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The Sciences

Earth's Worst Days

Spoiler alert: It doesn't end well.

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You may lament your short life span, but cheer up! Your impending death means you won’t have to endure billions of horrific years to come. In 2014, scientists found another reason to rejoice in your genes’ deterioration: White dwarf stars, like the remnant that will remain at the end of the sun’s life, eat rocky planets like Earth for their last meal. Here are a few more milestones to be grateful to miss.

1.1 billion years: The sun is 10 percent brighter. The extra heat hitting Earth’s surface causes water to begin to boil off into space. No more yachts, no more Powerade, no more fun.

3.5 billion years: After eons of such heat, the sun has turned our planet into a true twin of Venus: dry, hot and dead. But without beaches, what point was there to staying alive, anyway?

5 billion years: The sun is running out of hydrogen fuel. Its diameter expands, but it loses weight as it gives off a wind of particles. Its ballooning waistline engulfs Earth’s current orbit, but its lowered gravitation may send our planet spiraling out and away from destruction. Because putting that charred hunk of lifeless rock out of its misery would be too humane.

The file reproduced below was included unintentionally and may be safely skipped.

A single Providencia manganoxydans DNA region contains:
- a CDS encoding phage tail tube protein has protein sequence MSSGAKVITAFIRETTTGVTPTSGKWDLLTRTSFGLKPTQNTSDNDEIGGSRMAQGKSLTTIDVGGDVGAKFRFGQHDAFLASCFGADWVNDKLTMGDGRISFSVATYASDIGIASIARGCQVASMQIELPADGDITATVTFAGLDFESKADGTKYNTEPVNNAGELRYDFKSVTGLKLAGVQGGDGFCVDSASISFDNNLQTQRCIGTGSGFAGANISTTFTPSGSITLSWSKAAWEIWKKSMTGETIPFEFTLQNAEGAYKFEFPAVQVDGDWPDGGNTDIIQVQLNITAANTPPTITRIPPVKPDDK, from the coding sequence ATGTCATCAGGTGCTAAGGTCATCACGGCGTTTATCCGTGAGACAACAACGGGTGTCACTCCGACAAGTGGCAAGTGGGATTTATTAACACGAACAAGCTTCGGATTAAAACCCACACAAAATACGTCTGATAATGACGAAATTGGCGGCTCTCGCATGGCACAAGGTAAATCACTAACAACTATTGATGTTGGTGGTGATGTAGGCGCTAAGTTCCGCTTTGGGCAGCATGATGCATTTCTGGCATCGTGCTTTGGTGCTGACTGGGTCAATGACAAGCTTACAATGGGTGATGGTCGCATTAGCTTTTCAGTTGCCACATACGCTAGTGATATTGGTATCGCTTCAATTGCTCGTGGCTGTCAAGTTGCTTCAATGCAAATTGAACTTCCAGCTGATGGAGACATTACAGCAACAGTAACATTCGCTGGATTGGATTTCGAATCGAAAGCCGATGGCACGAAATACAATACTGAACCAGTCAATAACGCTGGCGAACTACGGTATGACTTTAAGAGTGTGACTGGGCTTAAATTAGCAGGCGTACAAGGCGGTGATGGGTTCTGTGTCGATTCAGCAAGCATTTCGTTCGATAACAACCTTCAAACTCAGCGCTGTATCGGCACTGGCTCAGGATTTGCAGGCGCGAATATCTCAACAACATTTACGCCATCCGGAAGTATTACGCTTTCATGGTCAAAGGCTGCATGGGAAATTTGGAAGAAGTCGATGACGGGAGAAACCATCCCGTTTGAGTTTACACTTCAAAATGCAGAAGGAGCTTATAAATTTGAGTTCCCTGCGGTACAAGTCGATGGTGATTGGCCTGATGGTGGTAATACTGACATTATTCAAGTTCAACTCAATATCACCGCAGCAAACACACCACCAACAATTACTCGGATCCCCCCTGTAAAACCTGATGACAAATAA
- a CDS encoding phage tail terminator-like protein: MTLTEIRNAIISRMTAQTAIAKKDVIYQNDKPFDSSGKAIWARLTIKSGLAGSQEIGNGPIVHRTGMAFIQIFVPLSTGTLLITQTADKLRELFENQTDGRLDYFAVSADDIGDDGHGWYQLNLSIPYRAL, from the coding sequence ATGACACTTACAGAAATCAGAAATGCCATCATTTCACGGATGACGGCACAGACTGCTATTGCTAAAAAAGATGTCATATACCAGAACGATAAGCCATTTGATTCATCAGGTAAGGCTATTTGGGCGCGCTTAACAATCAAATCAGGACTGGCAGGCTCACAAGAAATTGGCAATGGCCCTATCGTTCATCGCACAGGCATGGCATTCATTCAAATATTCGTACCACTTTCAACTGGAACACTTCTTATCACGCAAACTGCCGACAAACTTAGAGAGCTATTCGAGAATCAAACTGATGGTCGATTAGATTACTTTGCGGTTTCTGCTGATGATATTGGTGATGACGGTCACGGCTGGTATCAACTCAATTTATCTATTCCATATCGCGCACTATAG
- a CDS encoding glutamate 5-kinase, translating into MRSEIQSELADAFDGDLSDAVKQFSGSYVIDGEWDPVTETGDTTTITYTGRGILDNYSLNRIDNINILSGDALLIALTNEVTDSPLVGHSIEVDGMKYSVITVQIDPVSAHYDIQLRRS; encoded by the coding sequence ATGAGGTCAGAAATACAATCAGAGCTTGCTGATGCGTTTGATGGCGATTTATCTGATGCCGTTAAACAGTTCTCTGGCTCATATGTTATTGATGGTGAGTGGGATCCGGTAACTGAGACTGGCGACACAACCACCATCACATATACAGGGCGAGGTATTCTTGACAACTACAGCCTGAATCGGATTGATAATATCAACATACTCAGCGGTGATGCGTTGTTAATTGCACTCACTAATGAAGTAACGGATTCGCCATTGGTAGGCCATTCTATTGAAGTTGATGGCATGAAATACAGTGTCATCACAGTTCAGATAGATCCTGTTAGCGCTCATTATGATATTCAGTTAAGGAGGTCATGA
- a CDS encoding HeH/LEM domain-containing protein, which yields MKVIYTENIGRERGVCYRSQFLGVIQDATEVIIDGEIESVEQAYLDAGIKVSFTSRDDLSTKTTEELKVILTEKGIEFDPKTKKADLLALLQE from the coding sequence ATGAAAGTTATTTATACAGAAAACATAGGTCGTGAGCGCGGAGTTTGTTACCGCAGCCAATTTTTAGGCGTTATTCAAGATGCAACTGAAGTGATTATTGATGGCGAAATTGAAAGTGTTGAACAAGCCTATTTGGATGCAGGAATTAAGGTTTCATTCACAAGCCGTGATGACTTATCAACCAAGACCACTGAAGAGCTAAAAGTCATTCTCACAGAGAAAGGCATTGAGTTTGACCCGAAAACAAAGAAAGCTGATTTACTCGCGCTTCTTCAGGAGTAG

5.4 billion years: The sun is a full-on red giant, with hydrogen left only in a shell around its helium core. The star is huge in Earth’s sky and would be an amazing sight, assuming Earth’s new orbit lies beyond the giant’s radiation-laden atmosphere — and if anyone were around to see it.

6.4 billion years: The sun sloughs its outer layers into space, leaving behind a shrunken core of subatomic soup, a white dwarf. It’s so dense, a teaspoon of it weighs 15 tons. The system’s extreme gravity may cause our molten wasteland of a planet to fall into the remains of its star, finally raining down the ruins of our forgotten civilization.

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